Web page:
• Posted on: 03/05/2021

    Will Walmart make a sizable impact with its latest ‘Made in USA’ commitments?

    Walmart’s history in supporting U.S. manufacturing is better known among retail marketers than consumers. Since the impact of trade wars and “made in America” promotions have created more awareness among consumers, Walmart has a good chance of developing a competitive edge. In this transparent atmosphere, they will have to deliver what they promise and communicate it well. Walmart has the muscle to accomplish those goals. And the U.S. economy will benefit from the initiative.
  • Posted on: 03/04/2021

    EQ is the special ingredient to feed entrepreneurial success

    Many high-level jobs require the intelligence that IQ typically suggests. And there may be some specific education involved, e.g., lawyers. Including entrepreneurial success and leadership as a consequence of EQ or IQ blurs the skills. EQ is often gauged by gut decisions made (and of course some decisions made with more thought), whether it’s about people hired and promoted or products/services supported or let go. You need a certain IQ score for education and skill acquisition. And being a successful lawyer is one occupation where I see an illustration of that combination. You can be successful on your own or within or running a practice. But let’s say you decide to open a gym, a restaurant or a flower shop. To be successful reliance on EQ will be more critical in the long run than IQ. People who are considered leaders in for profit and nonprofit organizations have attained that acknowledgement because of their EQ.
  • Posted on: 03/01/2021

    Do rivals need to follow Costco’s minimum wage lead right now?

    Employees are not only workers but ambassadors for the company and reinforce its brand equity. Smart retailers will follow for sure. There is enough data to suggest good wages and affordable benefits result in higher productivity and happier employees. That seems like a desirable outcome for retailers who want to be competitive in the marketplace and in hiring.
  • Posted on: 02/05/2021

    Are retail customers liable to sign off on liability waivers?

    The downside of the indemnification approach is that it makes the customer wary of the products rather than the assembly of them. What if retailers started the dialog with “we guarantee our installation” and offer a related warranty if they take care of assembly and installation? That could encourage customers to buy installation services, a source of retailer revenue and a potential reduction of liability exposure without drawing attention to potential harm. I understand the need to reduce liability exposure. At the same time, I believe it’s the retailer’s responsibility to minimize potential harm to its customers.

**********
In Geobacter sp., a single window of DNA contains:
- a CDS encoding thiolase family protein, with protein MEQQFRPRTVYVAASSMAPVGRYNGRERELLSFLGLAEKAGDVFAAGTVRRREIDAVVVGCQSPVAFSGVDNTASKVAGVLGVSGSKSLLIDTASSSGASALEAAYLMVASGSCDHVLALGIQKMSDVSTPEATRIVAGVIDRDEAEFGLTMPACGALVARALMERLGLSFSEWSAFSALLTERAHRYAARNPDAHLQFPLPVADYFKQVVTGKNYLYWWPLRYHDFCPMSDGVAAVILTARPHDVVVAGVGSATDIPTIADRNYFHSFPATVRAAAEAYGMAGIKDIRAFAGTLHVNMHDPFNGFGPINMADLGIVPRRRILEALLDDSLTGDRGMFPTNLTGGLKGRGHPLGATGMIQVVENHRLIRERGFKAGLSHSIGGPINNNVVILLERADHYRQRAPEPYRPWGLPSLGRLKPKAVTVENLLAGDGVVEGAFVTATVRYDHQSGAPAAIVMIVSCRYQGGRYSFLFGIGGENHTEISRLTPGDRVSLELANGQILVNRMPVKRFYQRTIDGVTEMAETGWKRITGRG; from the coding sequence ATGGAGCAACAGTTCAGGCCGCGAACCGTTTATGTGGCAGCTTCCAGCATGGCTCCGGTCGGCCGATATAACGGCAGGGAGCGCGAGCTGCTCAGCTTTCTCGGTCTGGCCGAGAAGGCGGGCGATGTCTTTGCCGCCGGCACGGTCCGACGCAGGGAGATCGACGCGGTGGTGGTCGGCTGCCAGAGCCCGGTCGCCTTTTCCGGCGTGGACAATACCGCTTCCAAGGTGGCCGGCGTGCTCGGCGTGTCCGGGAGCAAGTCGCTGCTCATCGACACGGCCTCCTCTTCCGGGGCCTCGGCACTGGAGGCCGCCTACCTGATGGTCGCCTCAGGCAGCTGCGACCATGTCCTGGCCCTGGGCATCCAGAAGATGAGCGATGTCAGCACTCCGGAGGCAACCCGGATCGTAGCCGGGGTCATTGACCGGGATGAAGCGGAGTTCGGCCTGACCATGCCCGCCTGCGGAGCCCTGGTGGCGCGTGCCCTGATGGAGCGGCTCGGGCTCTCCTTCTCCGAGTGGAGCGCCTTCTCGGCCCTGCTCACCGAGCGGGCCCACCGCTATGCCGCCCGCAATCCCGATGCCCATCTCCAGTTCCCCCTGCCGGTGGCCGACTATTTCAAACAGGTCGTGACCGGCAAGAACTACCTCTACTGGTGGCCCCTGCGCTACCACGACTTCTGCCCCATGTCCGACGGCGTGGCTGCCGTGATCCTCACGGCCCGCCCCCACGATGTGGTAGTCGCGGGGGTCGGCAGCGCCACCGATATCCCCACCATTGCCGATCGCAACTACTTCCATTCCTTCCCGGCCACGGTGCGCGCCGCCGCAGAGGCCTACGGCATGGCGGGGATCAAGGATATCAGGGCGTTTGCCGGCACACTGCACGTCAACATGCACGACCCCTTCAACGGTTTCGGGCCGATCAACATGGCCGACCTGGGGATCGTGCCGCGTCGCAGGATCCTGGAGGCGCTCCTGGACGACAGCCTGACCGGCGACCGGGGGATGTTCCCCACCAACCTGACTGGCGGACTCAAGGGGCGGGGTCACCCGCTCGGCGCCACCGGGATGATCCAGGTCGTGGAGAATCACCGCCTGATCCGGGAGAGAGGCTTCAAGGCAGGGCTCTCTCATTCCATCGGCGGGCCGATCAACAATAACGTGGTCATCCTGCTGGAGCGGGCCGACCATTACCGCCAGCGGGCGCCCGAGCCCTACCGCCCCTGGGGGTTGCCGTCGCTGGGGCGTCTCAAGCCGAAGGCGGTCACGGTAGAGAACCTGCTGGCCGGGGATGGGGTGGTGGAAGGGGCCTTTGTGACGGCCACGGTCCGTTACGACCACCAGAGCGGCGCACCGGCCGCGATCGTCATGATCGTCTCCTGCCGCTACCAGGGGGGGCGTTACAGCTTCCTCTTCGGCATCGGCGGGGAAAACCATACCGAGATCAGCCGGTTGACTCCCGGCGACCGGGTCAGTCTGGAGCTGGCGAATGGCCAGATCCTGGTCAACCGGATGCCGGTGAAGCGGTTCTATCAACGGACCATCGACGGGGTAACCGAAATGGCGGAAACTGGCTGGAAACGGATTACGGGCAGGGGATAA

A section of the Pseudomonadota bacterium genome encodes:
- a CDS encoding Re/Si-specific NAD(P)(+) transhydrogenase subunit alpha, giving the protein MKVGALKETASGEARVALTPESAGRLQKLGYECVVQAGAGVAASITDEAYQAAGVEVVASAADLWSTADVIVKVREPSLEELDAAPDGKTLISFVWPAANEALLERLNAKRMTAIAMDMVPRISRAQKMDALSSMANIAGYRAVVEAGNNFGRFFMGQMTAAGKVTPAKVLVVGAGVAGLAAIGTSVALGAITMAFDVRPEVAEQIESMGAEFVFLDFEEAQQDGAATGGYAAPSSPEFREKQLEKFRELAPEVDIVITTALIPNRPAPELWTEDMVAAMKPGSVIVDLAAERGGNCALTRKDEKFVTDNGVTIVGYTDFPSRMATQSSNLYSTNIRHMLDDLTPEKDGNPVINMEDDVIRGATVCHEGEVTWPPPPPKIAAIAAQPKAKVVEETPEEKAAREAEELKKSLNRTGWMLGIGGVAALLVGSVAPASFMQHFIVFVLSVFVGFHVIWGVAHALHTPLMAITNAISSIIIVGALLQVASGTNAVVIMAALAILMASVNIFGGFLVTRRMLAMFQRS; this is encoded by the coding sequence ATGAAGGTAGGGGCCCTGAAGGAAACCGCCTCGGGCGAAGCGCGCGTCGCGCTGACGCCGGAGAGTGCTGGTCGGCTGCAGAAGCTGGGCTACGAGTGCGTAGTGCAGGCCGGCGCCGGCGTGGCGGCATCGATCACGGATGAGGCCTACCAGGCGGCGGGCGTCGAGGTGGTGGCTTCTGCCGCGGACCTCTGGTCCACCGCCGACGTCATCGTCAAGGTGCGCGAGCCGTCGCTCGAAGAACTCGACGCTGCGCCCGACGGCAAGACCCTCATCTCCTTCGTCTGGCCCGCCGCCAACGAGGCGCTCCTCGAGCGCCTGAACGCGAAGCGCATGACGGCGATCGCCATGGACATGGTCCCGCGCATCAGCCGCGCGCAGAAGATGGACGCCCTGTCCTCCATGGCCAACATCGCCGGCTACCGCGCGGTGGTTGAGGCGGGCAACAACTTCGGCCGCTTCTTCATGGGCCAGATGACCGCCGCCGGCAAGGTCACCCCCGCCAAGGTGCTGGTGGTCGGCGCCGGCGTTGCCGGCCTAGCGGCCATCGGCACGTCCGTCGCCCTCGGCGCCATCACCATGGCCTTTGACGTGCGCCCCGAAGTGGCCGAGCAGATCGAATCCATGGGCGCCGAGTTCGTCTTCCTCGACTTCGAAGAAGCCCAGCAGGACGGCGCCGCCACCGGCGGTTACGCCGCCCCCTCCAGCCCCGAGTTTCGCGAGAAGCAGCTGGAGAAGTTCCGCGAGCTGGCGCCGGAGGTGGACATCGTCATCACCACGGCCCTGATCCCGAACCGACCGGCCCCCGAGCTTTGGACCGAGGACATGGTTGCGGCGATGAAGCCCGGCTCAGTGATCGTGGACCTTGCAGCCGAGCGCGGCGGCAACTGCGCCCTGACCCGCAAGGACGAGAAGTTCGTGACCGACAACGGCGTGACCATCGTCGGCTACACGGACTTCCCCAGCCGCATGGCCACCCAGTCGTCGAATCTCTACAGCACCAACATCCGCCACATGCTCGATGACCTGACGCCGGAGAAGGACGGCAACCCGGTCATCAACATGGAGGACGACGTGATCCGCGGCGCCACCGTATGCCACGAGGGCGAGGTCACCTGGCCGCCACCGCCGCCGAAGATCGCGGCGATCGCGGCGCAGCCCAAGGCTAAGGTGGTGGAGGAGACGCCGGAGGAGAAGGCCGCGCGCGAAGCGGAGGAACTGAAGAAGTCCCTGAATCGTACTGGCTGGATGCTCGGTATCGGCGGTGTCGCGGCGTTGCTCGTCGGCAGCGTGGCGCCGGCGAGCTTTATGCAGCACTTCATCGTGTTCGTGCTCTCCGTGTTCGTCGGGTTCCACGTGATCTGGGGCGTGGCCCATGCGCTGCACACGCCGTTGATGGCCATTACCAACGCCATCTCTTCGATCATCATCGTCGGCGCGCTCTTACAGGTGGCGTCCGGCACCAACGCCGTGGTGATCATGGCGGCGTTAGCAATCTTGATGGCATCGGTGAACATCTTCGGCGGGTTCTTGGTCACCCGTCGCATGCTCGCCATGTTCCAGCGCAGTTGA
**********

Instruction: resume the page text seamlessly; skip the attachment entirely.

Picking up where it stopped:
• Posted on: 02/02/2021

    Will Allure editors outdo other beauty merchandisers with a new store concept?

    This is the ultimate convergence of digital and physical retail space. Allure is not depending on either one alone. If there is a 2,900-square-foot store spanning two floors that feature the magazine’s recommendations, i.e., “around 300 makeup, hair-care and skin-care products,” it’s sure to deliver increased sales with potentially established and new customers. And with the in-store experience shoppers are going to see something they may have overlooked online but discover in-store and can try for themselves. Success will also be driven by the effectiveness of how the products are displayed and supported by staff. That’s one place where I see a potential weakness. But that should be easy to observe and remedy quickly.
  • Posted on: 02/01/2021

    What does GameStop’s wild stock ride mean for retail?

    I agree that what happened with GameStop has nothing to do with being in retail. I think the fallout will be focused on Robinhood and how it stopped trades for a while, knocking out the entire egalitarian perception (it was never egalitarian) of stock trading. I’m just praying that the newbie individual traders who think they made money last week actually take their money and run. While the hedge fund short sellers could handle the need to cover their investment, it would be so sad to see those who thought they made money not have anything to show for it in the end.